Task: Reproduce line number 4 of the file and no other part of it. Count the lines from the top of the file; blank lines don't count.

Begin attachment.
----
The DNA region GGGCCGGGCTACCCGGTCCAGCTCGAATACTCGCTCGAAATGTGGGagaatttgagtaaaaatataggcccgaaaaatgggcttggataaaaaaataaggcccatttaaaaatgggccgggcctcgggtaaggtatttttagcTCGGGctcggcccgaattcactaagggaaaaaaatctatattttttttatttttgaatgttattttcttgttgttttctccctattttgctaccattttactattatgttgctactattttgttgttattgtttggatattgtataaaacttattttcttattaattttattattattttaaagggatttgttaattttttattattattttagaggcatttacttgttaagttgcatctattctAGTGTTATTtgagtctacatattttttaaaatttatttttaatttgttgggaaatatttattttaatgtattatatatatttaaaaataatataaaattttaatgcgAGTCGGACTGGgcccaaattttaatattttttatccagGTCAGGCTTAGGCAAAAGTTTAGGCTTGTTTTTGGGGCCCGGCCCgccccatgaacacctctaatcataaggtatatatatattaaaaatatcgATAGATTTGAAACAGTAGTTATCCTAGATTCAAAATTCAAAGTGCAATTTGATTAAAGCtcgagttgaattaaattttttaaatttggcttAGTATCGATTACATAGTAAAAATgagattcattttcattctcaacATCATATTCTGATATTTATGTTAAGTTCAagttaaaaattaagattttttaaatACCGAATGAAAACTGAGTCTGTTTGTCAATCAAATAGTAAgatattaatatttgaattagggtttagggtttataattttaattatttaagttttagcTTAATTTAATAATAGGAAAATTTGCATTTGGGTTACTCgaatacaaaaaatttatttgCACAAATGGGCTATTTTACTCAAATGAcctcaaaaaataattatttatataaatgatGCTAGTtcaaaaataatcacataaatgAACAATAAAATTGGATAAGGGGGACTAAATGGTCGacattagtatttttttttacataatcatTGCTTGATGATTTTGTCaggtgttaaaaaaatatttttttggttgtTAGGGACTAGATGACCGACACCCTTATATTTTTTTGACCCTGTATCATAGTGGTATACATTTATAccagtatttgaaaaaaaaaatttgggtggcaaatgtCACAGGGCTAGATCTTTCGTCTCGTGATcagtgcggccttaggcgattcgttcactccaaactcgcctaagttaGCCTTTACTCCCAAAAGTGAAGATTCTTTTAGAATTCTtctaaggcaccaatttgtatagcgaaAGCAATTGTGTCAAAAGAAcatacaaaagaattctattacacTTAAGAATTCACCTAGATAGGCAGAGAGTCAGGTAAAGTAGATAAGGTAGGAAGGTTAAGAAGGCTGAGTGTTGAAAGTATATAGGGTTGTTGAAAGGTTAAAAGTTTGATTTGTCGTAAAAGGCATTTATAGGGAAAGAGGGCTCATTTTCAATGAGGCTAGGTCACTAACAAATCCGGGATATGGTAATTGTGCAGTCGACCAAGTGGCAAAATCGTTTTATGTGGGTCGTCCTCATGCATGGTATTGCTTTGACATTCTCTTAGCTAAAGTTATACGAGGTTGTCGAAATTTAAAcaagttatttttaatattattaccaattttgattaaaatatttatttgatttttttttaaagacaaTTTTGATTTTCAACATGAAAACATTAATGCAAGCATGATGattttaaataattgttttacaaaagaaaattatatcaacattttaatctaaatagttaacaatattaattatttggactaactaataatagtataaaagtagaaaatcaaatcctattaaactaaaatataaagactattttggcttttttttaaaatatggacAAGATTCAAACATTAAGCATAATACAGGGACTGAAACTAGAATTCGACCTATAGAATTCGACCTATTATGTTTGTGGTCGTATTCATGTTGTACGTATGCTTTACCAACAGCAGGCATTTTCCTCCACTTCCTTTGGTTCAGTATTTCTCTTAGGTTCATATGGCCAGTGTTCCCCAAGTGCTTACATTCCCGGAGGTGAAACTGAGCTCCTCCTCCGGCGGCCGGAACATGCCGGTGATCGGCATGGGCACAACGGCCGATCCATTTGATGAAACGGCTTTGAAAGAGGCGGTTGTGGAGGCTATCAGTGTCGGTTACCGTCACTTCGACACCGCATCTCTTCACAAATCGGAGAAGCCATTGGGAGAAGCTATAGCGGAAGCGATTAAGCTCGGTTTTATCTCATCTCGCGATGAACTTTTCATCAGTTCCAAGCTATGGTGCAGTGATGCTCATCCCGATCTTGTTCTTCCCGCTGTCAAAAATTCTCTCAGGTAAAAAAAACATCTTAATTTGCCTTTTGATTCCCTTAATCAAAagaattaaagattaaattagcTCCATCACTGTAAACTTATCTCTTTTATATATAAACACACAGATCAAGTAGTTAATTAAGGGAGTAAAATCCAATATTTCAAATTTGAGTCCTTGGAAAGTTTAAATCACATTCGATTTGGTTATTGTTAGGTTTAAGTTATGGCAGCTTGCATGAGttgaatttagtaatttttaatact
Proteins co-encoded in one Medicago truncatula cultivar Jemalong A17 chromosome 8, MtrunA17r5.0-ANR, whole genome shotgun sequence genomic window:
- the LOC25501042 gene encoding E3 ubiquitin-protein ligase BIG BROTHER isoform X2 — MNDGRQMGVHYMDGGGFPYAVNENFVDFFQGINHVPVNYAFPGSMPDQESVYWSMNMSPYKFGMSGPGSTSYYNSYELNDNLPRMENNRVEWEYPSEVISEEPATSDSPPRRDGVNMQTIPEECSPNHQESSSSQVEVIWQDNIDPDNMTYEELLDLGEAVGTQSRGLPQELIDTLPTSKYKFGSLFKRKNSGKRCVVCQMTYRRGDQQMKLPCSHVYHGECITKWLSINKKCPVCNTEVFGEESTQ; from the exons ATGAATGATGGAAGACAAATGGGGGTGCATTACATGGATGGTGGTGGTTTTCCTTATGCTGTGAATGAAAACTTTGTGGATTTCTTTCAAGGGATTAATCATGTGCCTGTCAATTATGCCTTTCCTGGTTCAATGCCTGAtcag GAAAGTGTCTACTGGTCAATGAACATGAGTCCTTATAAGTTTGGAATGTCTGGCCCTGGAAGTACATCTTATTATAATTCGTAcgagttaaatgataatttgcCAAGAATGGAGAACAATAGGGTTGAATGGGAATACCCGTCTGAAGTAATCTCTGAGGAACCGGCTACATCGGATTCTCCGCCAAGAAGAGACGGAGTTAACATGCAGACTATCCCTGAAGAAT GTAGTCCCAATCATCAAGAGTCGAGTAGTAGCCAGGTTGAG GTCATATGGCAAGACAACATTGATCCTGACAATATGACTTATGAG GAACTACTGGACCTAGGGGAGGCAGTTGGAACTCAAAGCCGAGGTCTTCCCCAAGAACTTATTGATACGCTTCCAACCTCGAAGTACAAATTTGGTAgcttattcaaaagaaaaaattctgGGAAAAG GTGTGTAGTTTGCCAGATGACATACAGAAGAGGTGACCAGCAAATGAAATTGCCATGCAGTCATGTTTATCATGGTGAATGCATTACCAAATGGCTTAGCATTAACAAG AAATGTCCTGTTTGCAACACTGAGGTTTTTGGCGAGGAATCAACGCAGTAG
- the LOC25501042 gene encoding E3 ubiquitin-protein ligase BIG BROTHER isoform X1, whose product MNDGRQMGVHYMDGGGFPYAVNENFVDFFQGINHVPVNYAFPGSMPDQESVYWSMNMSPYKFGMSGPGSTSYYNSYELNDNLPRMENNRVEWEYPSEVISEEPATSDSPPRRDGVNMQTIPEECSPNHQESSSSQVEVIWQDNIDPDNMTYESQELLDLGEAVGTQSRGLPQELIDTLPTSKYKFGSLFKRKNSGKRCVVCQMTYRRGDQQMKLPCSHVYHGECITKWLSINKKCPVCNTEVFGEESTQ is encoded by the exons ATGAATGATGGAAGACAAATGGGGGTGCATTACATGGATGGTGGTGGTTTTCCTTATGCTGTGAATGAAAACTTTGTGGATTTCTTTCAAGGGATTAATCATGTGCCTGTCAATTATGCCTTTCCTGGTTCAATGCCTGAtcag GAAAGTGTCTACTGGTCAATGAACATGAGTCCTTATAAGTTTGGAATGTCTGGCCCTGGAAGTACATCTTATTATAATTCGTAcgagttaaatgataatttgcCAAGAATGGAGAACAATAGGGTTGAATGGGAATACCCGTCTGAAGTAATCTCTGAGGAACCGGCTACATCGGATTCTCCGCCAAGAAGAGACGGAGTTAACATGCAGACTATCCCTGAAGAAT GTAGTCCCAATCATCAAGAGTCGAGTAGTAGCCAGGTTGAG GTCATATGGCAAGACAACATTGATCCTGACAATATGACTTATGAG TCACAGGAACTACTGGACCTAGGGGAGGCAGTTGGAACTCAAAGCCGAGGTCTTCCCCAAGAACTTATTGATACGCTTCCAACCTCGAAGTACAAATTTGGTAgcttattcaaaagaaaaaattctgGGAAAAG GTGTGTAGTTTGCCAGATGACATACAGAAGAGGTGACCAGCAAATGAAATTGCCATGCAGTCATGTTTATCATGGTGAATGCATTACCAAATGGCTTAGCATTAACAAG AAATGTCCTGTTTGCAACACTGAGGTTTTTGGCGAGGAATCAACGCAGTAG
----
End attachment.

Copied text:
- the LOC25501042 gene encoding E3 ubiquitin-protein ligase BIG BROTHER isoform X1, whose product MNDGRQMGVHYMDGGGFPYAVNENFVDFFQGINHVPVNYAFPGSMPDQESVYWSMNMSPYKFGMSGPGSTSYYNSYELNDNLPRMENNRVEWEYPSEVISEEPATSDSPPRRDGVNMQTIPEECSPNHQESSSSQVEVIWQDNIDPDNMTYESQELLDLGEAVGTQSRGLPQELIDTLPTSKYKFGSLFKRKNSGKRCVVCQMTYRRGDQQMKLPCSHVYHGECITKWLSINKKCPVCNTEVFGEESTQ is encoded by the exons ATGAATGATGGAAGACAAATGGGGGTGCATTACATGGATGGTGGTGGTTTTCCTTATGCTGTGAATGAAAACTTTGTGGATTTCTTTCAAGGGATTAATCATGTGCCTGTCAATTATGCCTTTCCTGGTTCAATGCCTGAtcag GAAAGTGTCTACTGGTCAATGAACATGAGTCCTTATAAGTTTGGAATGTCTGGCCCTGGAAGTACATCTTATTATAATTCGTAcgagttaaatgataatttgcCAAGAATGGAGAACAATAGGGTTGAATGGGAATACCCGTCTGAAGTAATCTCTGAGGAACCGGCTACATCGGATTCTCCGCCAAGAAGAGACGGAGTTAACATGCAGACTATCCCTGAAGAAT GTAGTCCCAATCATCAAGAGTCGAGTAGTAGCCAGGTTGAG GTCATATGGCAAGACAACATTGATCCTGACAATATGACTTATGAG TCACAGGAACTACTGGACCTAGGGGAGGCAGTTGGAACTCAAAGCCGAGGTCTTCCCCAAGAACTTATTGATACGCTTCCAACCTCGAAGTACAAATTTGGTAgcttattcaaaagaaaaaattctgGGAAAAG GTGTGTAGTTTGCCAGATGACATACAGAAGAGGTGACCAGCAAATGAAATTGCCATGCAGTCATGTTTATCATGGTGAATGCATTACCAAATGGCTTAGCATTAACAAG AAATGTCCTGTTTGCAACACTGAGGTTTTTGGCGAGGAATCAACGCAGTAG